Two years after the release of “When the Sun Goes Down,” Disney star Selena Gomez released her first solo album titled “Stars Dance.” It is Gomez’s fourth studio album, but her first without her band “Selena Gomez and the Scene.”

With her recent role as Faith in the R-rated drama film “Spring Breakers” and the album being released just a few days before her landmark 21st birthday, “Stars Dance” shows off Gomez’s adult and more sensual side.

The album features 11 songs and several bonus tracks, depending on where you buy the album. (For example, iTunes has two bonus songs, while the Target version has four). “Stars Dance” has dance, electronic and even reggae elements to it,but all in all,it is the standard ‘pop music’album. 

The themes from the album are typical of a Disney music star growing in to an adult with lyrics about love, relationships and attempts to show off her racy side. While the songs have are fun and the music will make you want to dance, the songs generally have the same sound and Gomez’s vocals are unimpressive.

The albums lead single, “Come and Get It,” which was first released in April, is one of the better songs in the collection. The songs Bollywood sound and electro-pop beat make it a fun listen and the lyrics are simple yet catchy enough to keep it stuck in your head.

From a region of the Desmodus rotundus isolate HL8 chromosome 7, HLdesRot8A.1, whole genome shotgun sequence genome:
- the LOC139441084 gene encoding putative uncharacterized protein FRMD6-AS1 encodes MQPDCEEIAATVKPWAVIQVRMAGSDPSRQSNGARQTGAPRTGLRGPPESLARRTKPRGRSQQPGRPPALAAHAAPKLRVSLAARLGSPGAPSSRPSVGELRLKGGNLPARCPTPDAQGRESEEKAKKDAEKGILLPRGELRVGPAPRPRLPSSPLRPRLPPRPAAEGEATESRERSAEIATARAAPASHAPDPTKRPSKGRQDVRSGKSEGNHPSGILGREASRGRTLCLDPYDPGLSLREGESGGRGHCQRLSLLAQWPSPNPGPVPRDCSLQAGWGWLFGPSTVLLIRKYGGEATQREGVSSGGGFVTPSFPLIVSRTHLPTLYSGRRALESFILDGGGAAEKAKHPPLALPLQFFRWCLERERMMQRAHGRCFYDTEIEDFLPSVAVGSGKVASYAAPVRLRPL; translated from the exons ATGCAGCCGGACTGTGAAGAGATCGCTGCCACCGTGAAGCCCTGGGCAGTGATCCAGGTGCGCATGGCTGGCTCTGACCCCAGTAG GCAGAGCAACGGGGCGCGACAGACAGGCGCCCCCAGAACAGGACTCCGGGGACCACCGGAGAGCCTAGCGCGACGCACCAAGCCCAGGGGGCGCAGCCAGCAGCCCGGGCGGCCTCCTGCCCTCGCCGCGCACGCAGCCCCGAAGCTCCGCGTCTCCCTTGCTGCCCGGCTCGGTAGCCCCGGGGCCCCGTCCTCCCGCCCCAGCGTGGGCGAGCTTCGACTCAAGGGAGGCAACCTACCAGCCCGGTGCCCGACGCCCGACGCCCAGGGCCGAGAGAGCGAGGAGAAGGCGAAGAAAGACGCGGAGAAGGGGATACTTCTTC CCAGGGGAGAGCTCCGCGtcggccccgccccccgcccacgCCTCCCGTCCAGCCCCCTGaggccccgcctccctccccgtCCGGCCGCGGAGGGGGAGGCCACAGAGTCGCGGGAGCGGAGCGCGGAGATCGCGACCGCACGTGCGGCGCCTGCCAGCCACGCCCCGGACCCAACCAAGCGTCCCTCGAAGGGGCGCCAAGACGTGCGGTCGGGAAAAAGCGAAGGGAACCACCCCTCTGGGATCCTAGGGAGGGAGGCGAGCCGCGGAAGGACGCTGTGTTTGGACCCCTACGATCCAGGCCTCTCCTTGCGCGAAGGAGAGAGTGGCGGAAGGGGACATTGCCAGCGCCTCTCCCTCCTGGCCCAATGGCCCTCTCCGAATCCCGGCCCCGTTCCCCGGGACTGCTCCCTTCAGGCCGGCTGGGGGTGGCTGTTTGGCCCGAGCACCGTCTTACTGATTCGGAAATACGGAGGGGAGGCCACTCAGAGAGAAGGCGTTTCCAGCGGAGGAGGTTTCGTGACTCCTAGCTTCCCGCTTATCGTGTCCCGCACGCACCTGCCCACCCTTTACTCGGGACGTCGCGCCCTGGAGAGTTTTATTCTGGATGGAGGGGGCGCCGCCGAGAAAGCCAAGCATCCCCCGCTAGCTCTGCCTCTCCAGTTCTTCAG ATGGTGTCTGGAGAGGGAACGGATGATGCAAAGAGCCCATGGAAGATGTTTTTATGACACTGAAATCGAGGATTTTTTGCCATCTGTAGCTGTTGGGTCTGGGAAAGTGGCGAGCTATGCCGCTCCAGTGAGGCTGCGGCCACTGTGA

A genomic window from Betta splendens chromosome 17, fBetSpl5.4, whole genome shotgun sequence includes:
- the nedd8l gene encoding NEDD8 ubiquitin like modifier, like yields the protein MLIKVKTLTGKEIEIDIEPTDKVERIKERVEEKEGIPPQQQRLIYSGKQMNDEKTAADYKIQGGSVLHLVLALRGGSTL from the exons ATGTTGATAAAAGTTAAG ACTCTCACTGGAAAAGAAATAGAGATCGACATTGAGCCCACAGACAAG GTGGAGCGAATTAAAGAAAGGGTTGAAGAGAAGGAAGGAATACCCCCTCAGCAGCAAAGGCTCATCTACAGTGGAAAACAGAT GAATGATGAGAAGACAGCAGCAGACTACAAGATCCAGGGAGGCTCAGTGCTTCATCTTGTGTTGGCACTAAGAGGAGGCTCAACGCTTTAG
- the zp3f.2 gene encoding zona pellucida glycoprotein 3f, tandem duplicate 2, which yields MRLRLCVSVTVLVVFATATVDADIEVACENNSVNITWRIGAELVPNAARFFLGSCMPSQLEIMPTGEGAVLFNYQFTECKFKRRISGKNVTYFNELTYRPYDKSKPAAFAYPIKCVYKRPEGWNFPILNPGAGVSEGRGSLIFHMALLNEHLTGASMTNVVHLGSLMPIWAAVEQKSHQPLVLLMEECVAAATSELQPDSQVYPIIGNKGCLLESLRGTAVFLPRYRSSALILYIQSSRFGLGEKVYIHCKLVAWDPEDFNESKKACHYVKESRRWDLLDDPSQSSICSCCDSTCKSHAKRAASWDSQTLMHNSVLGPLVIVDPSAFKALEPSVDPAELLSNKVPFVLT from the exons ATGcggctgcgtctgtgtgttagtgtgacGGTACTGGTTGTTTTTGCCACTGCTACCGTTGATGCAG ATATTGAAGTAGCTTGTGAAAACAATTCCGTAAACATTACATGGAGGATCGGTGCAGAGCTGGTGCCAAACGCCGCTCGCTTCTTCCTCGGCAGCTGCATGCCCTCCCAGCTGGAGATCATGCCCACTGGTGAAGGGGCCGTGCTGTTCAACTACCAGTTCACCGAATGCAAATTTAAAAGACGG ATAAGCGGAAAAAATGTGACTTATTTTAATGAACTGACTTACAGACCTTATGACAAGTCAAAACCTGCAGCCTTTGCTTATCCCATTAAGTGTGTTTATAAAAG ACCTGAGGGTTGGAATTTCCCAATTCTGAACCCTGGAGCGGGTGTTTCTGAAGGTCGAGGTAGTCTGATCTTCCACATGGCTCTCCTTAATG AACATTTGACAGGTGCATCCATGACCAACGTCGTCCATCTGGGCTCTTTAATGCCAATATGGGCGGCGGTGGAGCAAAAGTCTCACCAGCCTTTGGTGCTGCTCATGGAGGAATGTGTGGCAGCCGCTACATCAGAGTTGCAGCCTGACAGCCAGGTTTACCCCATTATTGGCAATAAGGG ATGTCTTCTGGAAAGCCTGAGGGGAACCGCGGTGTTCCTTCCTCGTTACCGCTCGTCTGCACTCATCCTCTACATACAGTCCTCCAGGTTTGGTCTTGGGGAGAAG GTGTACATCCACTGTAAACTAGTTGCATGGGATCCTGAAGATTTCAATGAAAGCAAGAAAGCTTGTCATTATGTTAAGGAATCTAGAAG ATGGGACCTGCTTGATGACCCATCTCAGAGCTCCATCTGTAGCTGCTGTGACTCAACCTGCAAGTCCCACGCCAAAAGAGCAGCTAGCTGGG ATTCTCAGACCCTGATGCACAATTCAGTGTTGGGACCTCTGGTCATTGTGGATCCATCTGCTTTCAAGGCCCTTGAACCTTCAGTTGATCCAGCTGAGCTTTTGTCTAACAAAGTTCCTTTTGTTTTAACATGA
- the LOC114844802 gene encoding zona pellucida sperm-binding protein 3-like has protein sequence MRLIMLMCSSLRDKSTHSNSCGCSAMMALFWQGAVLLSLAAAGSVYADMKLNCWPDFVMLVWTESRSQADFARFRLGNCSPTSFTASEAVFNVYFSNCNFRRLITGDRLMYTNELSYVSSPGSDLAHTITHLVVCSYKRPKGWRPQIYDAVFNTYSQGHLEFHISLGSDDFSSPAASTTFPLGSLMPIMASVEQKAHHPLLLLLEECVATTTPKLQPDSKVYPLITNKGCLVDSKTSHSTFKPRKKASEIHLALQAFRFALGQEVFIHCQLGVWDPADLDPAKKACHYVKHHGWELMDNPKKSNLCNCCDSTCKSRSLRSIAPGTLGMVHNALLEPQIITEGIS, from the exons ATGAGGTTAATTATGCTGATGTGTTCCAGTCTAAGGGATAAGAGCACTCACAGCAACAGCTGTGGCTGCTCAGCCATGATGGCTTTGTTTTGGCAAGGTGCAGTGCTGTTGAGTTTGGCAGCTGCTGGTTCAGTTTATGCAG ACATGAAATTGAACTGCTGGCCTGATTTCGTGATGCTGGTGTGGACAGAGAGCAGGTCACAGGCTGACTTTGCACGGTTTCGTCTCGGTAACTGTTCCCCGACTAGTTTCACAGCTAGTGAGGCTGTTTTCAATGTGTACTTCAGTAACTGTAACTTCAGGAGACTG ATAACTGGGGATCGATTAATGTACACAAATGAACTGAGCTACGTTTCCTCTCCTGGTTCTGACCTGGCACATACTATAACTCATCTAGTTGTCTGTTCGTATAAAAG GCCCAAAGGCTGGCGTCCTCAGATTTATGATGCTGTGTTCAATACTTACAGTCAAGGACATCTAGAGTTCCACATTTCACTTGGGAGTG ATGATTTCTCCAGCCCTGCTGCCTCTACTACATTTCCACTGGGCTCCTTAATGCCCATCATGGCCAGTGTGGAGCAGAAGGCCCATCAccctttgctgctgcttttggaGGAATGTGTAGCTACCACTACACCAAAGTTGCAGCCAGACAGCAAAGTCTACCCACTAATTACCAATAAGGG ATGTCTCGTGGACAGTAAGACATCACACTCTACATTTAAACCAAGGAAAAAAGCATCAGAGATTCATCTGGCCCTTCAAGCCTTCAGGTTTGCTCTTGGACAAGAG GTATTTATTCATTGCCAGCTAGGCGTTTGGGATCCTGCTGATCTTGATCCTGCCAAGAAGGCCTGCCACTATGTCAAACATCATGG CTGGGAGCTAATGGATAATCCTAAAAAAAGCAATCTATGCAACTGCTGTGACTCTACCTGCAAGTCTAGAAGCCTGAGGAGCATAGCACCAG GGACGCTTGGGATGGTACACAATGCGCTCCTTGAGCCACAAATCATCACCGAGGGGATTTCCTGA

“I’m not too shy to show I love you, I got no regrets/ I love you too much to, much to hide you, this love ain’t finished yet/ This love ain’t finished yet.../ So baby whenever you’re ready.../ When you’re ready/ Come and get it/ Na na na na/...” 

The song is very Bollywood/Rihanna esque, with it’s foreign sounding background beat and it’s uncreative “na na nas.”

Another stand-out song on the album is the track “Slow Down,” featuring the indie pop duo The Cataracs. The song has a dance–pop sound with some dubstep elements while the lyrics talk about taking things slow. “If you want me I’m accepting applications/So long as we keep this record on rotation/ You know I’m good with mouth to mouth resuscitation/ Breathe me in, breathe me out/ So amazing.” Once again, Gomez is trying to branch out and show herself in a more adult and sexy light, but actually just confuse listeners.

If looking for the Selena’s sexy side, look no further than “Undercover” which features The Cataracs once more. It follows the same dubstep, dance club sound and an attempt at sexier lyrics. “You’re a sexy machine, you’re a hollywood dream/ And you got me feeling like a homecoming queen /Let’s drop out of this crowd, somewhere no one’s allowed /I want you / All to myself, I want you all to myself /And nobody else, yeah /You don’t need no other lover, we can keep it undercover.” 

The lyrics are predictable and unimpressive; however, the music makes up for it, starting off Selena Gomez simple and slowly building up until the chorus where it virtually becomes impossible not to want to dance.

The album also has its slow songs like “Love Will Remember,” possibly inspired by her break-up with Canadian pop star Justin Bieber. “Somewhere in forever / We’ll dance again /We used to be inseparable /I used to think that I was irreplace- able / We lit the whole world up/ Before weblewitup/Ijustdon’tknowhowwe screwed it up.” “Love Will Remember” is your standard pop-ballad that is easy listening, yet lacks depth.

While it does branch out from her previ- ous albums, the dubstep and Bollywood sounds make a fun dance album, although the lyrics and vocals are not impressive, leaving the album on a good but not great level.

In the end, Selena Gomez’s “Stars Dance” is a typical pop album that is enjoyable to listen to if you’re a female within the ages of 12 and 22, or Justin Bieber.